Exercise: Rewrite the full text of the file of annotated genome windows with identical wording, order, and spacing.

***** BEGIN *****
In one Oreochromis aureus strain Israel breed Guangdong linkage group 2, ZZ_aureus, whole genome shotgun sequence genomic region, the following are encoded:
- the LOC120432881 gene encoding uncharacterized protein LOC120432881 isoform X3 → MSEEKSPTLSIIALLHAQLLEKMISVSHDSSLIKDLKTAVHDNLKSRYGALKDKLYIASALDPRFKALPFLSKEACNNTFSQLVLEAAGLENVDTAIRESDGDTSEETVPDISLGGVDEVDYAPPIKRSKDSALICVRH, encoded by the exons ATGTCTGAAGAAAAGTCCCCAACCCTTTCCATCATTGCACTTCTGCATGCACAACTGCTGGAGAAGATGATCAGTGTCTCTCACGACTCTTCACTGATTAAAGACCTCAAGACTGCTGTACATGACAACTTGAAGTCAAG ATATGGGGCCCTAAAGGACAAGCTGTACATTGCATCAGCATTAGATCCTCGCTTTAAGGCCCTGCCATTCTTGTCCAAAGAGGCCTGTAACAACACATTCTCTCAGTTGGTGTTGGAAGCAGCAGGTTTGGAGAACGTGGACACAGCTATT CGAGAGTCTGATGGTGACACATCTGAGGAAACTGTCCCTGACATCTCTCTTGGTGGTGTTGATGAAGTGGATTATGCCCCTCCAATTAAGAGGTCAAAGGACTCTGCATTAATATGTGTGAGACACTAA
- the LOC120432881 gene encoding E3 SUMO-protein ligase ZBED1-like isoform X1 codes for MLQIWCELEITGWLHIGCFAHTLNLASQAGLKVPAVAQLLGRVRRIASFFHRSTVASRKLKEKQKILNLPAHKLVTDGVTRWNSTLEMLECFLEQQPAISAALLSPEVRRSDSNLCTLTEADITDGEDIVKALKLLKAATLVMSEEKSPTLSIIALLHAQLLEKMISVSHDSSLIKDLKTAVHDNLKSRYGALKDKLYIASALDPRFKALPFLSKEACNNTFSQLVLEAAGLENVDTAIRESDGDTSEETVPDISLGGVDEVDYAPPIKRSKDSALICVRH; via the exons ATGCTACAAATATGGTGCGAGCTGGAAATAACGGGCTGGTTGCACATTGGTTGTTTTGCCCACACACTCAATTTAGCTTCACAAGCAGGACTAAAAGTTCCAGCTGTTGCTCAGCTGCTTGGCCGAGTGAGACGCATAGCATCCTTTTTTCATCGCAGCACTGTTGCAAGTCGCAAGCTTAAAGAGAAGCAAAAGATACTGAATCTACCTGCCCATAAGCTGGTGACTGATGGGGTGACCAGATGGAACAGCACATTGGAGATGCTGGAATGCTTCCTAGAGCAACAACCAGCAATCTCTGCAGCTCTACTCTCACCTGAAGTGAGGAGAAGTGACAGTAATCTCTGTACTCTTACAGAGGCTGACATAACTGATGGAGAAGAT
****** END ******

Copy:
In one Oreochromis aureus strain Israel breed Guangdong linkage group 2, ZZ_aureus, whole genome shotgun sequence genomic region, the following are encoded:
- the LOC120432881 gene encoding uncharacterized protein LOC120432881 isoform X3 → MSEEKSPTLSIIALLHAQLLEKMISVSHDSSLIKDLKTAVHDNLKSRYGALKDKLYIASALDPRFKALPFLSKEACNNTFSQLVLEAAGLENVDTAIRESDGDTSEETVPDISLGGVDEVDYAPPIKRSKDSALICVRH, encoded by the exons ATGTCTGAAGAAAAGTCCCCAACCCTTTCCATCATTGCACTTCTGCATGCACAACTGCTGGAGAAGATGATCAGTGTCTCTCACGACTCTTCACTGATTAAAGACCTCAAGACTGCTGTACATGACAACTTGAAGTCAAG ATATGGGGCCCTAAAGGACAAGCTGTACATTGCATCAGCATTAGATCCTCGCTTTAAGGCCCTGCCATTCTTGTCCAAAGAGGCCTGTAACAACACATTCTCTCAGTTGGTGTTGGAAGCAGCAGGTTTGGAGAACGTGGACACAGCTATT CGAGAGTCTGATGGTGACACATCTGAGGAAACTGTCCCTGACATCTCTCTTGGTGGTGTTGATGAAGTGGATTATGCCCCTCCAATTAAGAGGTCAAAGGACTCTGCATTAATATGTGTGAGACACTAA
- the LOC120432881 gene encoding E3 SUMO-protein ligase ZBED1-like isoform X1 codes for MLQIWCELEITGWLHIGCFAHTLNLASQAGLKVPAVAQLLGRVRRIASFFHRSTVASRKLKEKQKILNLPAHKLVTDGVTRWNSTLEMLECFLEQQPAISAALLSPEVRRSDSNLCTLTEADITDGEDIVKALKLLKAATLVMSEEKSPTLSIIALLHAQLLEKMISVSHDSSLIKDLKTAVHDNLKSRYGALKDKLYIASALDPRFKALPFLSKEACNNTFSQLVLEAAGLENVDTAIRESDGDTSEETVPDISLGGVDEVDYAPPIKRSKDSALICVRH; via the exons ATGCTACAAATATGGTGCGAGCTGGAAATAACGGGCTGGTTGCACATTGGTTGTTTTGCCCACACACTCAATTTAGCTTCACAAGCAGGACTAAAAGTTCCAGCTGTTGCTCAGCTGCTTGGCCGAGTGAGACGCATAGCATCCTTTTTTCATCGCAGCACTGTTGCAAGTCGCAAGCTTAAAGAGAAGCAAAAGATACTGAATCTACCTGCCCATAAGCTGGTGACTGATGGGGTGACCAGATGGAACAGCACATTGGAGATGCTGGAATGCTTCCTAGAGCAACAACCAGCAATCTCTGCAGCTCTACTCTCACCTGAAGTGAGGAGAAGTGACAGTAATCTCTGTACTCTTACAGAGGCTGACATAACTGATGGAGAAGAT